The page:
The Surrey and Sussex Healthcare NHS Trust lost the records of 800 patients and did not inform them
People may trust the NHS with their health, but they should seriously reconsider its ability to safeguard their personal data, after yet another embarrassing data breach.
It has emerged that Surrey and Sussex Healthcare NHS Trust, which runs East Surrey Hospital lost the confidential records of 800 patients on an unencrypted memory stick.
The data breach happened way back in September 2010, and according to the Crawley Observer, the lost details included patient names, operation details, and dates of birth. The lost memory stick was never recovered.
Patients Not Informed
The NHS has a long track record with losing people’s confidential data, but what makes matters worse in this particular case is that the 800 affected people were never informed their details had been misplaced.
“We take the confidentiality of patient information extremely seriously,” chief executive Michael Wilson was quoted as saying by the Crawley Observer. “All staff should always use encrypted memory sticks when transferring patient data. It is regrettable that this didn’t happen on this occasion and the member of staff has been taken through the Trust’s disciplinary procedures and has received further training.”
Meanwhile the ICO told eWEEK Europe that the case was reported to it soon after the data loss incident, but the case only came to the public’s attention when it was mentioned in the annual 2010/11 report from the Surrey and Sussex Healthcare NHS Trust.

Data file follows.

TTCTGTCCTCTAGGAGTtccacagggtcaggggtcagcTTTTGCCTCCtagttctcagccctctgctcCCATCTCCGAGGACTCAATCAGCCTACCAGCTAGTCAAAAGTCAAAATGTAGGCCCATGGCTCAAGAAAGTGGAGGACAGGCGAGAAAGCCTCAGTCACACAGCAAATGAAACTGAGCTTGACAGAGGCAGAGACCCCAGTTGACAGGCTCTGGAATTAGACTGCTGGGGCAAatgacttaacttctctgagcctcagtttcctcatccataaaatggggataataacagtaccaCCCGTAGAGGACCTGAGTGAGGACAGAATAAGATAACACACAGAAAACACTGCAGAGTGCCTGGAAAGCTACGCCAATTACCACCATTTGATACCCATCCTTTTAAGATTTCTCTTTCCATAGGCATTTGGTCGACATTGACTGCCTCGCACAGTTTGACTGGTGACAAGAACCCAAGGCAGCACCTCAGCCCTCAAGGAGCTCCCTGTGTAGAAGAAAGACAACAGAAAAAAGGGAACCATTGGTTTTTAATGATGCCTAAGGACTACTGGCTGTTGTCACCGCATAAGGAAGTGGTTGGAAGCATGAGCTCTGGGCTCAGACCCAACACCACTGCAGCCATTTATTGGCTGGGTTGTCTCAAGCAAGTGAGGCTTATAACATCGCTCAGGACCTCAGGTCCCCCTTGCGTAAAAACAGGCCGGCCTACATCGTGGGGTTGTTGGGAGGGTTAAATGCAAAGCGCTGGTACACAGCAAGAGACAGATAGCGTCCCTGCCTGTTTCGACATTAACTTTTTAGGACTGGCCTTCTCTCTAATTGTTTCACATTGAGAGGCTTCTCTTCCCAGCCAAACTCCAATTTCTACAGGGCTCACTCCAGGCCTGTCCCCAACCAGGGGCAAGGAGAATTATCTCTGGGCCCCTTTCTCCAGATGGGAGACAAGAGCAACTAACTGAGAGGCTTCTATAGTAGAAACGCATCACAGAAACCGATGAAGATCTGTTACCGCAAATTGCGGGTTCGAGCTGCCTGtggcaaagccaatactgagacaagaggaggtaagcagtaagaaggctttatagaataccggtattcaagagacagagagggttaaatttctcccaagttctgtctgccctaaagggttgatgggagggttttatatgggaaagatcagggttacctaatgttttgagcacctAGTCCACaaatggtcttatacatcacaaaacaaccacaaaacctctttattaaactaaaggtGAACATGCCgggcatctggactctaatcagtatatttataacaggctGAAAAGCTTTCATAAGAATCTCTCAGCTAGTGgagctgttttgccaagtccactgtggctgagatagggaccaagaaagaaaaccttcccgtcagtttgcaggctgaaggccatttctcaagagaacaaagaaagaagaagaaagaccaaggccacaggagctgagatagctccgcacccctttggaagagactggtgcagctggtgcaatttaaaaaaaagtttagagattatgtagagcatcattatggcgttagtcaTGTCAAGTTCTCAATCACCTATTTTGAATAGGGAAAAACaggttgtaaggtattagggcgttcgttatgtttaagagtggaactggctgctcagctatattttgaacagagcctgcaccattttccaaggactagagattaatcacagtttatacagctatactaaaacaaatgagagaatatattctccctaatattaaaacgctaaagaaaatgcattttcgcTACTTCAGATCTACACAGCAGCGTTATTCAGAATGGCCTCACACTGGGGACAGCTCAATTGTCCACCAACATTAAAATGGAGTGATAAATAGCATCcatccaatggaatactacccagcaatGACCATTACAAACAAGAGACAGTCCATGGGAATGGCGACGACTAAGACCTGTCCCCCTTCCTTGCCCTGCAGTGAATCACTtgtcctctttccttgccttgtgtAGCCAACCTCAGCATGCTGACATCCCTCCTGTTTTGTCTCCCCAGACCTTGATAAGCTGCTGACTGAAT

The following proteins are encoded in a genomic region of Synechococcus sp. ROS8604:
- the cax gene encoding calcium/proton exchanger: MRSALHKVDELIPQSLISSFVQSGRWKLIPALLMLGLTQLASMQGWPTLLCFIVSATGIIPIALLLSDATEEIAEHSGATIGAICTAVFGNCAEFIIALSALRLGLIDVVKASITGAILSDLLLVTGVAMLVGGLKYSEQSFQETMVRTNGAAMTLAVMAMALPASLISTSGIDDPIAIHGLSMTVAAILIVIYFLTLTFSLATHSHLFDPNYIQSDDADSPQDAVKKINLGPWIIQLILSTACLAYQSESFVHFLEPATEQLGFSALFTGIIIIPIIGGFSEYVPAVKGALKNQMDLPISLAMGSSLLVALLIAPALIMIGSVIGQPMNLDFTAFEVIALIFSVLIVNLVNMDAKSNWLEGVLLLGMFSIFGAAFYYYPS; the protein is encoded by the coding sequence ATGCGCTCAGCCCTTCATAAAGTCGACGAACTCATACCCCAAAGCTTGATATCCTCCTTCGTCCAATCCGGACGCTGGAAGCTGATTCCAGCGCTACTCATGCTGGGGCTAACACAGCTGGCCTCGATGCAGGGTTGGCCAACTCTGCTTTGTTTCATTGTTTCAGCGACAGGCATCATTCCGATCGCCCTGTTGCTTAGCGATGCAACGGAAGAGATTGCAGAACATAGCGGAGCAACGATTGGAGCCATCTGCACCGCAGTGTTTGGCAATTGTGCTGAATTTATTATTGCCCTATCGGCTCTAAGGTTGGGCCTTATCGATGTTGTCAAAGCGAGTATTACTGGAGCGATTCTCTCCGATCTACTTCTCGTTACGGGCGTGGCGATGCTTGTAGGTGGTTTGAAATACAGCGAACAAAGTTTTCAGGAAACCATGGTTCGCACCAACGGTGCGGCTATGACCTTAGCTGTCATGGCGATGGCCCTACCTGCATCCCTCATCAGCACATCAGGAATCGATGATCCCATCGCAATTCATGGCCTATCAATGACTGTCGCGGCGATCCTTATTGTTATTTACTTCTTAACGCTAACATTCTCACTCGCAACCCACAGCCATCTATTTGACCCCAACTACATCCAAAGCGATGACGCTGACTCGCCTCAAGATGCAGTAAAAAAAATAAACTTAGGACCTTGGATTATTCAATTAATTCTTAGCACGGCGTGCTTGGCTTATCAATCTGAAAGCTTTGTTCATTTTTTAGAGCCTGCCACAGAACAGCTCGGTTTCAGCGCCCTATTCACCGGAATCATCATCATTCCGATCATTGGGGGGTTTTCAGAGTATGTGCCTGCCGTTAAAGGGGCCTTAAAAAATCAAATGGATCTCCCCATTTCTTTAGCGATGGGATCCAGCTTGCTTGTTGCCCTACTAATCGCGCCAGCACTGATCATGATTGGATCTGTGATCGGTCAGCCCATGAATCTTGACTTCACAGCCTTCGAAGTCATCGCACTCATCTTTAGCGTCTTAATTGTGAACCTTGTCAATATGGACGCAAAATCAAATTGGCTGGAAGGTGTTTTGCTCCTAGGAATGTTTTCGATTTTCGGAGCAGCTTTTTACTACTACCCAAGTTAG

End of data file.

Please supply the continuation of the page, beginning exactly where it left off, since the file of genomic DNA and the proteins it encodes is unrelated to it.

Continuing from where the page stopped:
“After investigating the breach the ICO warned the organisation that their policy covering the storage and use of personal data must be followed by staff and the Trust must make sure that their staff are aware of their policy for the storage and use of personal data and are appropriately trained on how to follow it,” said the ICO spokesperson.
“The Trust was also warned that any repetition of such an incident may result in formal regulatory action,” the ICO said.
While the NHS may be good at safeguarding people’s health, it has a truly shocking reputation for protecting people’s confidential data.
In early September the University Hospital of South Manchester NHS Foundation Trust was ruled to have breached the Data Protection Act (DPA) by losing sensitive personal information relating to the treatment of 87 patients. A memory stick was lost by a medical student when he copied data onto a personal, unencrypted memory stick for research purposes.
But the list of other NHS data breaches does not stop there.
In July researchers for London Health Programmes revealed that they had lost unencrypted records of 8.63 million NHS patients. And last October Healthcare Locums Plc breached the Data Protection Act when it lost a hard disc drive (HDD) that contained personal data of the doctors it employed, such as their security clearances and visa information.
In May 2010 a NHS worker in the secure mental health unit of a Scottish hospital was suspended, after losing a USB stick containing patients’ medical records.
The ICO has previously published a list of the 1,000 most serious data breaches reported since 2007.
It found that the NHS was responsible for 305 of the 1,007 reported breaches, almost a third of all recorded data breaches in the UK for the last three years.
In an effort to help the NHS deal with data loss, the ICO produced guidance for health organisations explaining their obligations to keep the personal information they handle secure, as well as giving advice on the security measures that must be in place.
It also carried out a number of audits with health organisations to help them identify ways in which they can improve their handling of personal information.